Quantity surveyors don’t just keep the score but contribute to good design - so why did the RIBA fail to credit them at the Stirling Prize Awards?

Richard Jones

It’s not every day you get to go to the RIBA Stirling Prize Awards evening, with the added excitement of being the QS for a shortlisted finalist, Witherford Watson Mann’s fantastic Astley Castle. As you will all know by now it won, a real triumph for WWM in particular, and the whole Astley team and client on what was a very challenging project. But wait a minute, according to the RIBA, the whole team did not extend to the QSs who in every case were left out of the screened credits.

Come on RIBA, this is 2013 and the QS is as much a part of the team as the engineer or builder. One of the themes of the evening’s speeches was collaboration. A modern project is complex and needs the expertise of the whole team to help achieve the architectural aspiration. As Simon Allford has said, no one member of the team has all the best ideas. There are some good QSs out there who, believe it or not, understand and appreciate good design and architecture, and try to help facilitate it.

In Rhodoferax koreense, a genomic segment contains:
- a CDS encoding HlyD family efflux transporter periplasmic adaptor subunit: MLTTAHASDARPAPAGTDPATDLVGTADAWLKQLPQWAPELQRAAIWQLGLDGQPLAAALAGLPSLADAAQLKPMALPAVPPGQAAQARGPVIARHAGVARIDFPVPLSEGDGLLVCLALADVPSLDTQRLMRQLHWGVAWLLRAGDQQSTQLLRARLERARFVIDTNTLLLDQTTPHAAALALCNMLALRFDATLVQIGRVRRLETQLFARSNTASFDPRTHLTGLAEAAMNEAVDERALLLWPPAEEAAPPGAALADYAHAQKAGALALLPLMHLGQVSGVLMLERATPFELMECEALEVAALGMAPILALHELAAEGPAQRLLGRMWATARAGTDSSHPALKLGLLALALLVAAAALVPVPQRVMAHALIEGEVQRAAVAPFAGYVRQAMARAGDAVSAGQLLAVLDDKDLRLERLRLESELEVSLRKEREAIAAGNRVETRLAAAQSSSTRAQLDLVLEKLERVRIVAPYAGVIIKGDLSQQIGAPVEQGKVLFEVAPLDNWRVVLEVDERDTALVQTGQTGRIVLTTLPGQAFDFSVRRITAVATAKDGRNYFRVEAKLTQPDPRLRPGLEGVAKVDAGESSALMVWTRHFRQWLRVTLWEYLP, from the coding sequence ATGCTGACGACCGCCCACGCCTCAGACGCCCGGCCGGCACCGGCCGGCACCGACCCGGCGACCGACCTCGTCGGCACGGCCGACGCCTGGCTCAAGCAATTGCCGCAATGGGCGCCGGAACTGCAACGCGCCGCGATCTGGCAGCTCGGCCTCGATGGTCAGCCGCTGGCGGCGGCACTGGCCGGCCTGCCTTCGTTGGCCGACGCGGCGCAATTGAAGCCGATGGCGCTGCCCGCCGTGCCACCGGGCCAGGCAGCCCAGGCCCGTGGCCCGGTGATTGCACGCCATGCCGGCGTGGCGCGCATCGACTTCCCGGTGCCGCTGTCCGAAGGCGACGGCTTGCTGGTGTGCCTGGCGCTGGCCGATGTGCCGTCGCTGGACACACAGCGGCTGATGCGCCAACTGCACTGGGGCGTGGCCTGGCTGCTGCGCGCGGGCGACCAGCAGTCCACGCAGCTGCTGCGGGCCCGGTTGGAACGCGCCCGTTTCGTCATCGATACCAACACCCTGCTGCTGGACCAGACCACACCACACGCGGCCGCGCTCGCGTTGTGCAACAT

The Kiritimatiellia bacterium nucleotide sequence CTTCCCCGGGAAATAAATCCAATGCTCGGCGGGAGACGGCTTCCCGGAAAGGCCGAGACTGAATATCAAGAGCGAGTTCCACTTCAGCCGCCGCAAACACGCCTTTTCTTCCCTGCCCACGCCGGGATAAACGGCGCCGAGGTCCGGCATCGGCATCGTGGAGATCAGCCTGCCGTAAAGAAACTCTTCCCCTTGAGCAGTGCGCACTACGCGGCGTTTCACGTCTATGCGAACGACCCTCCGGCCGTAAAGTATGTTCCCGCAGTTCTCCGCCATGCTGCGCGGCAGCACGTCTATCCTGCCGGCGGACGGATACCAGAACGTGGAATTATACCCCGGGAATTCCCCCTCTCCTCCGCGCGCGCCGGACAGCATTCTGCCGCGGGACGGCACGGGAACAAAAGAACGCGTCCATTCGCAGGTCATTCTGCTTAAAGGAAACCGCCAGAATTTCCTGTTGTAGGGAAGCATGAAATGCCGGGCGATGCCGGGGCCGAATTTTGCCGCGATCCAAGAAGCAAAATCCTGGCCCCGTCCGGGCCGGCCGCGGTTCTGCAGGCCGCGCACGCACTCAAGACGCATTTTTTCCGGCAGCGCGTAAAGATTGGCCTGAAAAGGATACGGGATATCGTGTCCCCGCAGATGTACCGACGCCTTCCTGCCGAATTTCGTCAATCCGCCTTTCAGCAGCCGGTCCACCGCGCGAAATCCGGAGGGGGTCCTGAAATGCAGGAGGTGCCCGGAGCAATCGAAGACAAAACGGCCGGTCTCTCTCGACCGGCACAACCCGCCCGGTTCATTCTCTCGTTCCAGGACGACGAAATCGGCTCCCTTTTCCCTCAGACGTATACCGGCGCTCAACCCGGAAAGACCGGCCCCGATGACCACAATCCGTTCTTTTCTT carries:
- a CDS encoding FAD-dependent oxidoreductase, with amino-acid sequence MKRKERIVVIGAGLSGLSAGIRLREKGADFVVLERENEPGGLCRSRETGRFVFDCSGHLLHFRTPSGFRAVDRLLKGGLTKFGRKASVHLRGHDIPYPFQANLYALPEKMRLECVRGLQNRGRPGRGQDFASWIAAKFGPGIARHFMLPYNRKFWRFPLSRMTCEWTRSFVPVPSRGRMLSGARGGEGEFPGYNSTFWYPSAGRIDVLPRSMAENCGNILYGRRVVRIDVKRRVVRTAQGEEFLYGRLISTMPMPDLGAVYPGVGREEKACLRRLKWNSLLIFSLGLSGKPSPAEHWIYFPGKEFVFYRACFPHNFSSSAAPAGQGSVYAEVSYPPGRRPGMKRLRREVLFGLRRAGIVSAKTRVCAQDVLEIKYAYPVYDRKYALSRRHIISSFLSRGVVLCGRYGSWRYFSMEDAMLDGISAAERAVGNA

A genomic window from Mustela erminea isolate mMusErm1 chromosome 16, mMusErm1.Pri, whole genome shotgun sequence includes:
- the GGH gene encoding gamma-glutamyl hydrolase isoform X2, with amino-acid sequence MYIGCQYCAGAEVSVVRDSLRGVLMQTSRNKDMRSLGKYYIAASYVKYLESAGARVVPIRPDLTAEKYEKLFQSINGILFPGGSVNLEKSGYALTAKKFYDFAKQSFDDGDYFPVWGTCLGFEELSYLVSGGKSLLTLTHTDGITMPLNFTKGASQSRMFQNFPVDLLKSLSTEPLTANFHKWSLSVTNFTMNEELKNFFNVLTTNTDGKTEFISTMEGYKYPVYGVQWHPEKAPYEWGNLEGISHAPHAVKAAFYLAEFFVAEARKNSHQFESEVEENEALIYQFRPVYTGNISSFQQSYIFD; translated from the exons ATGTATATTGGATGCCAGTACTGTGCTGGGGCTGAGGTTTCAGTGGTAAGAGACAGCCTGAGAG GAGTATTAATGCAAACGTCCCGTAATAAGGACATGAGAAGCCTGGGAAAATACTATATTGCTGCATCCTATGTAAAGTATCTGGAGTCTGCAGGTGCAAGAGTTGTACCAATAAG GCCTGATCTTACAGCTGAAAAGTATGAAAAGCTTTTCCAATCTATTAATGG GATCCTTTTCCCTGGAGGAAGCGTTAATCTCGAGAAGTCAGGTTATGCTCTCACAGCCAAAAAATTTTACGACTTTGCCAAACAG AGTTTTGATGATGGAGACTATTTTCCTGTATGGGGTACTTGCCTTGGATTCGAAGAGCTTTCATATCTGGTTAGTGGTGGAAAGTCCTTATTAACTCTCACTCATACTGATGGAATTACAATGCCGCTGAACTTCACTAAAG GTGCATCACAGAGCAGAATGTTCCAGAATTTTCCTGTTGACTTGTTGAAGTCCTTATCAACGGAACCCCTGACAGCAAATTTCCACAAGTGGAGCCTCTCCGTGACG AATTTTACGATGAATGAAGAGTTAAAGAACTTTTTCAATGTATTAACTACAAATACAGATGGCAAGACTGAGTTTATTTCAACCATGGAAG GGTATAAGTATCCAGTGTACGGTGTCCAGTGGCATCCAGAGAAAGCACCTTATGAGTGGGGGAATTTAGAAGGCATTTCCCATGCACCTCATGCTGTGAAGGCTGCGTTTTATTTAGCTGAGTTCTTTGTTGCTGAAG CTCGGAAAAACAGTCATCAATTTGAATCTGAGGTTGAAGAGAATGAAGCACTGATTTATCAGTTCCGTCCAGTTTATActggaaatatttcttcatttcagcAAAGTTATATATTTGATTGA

Fortunately, WWM and nearly all of the winning architects graciously name-checked their QS (congratulations Stockdale and Edmond Shipway) which does rather suggest that it is the RIBA who is out of step with its practitioners.

So, congratulations to all the winners and their support teams, and especially Witherford Watson Mann and the Astley Castle team, but it’s time the RIBA recognised that a good QS doesn’t just keep the score.

Richard Jones is a senior partner at Jackson Coles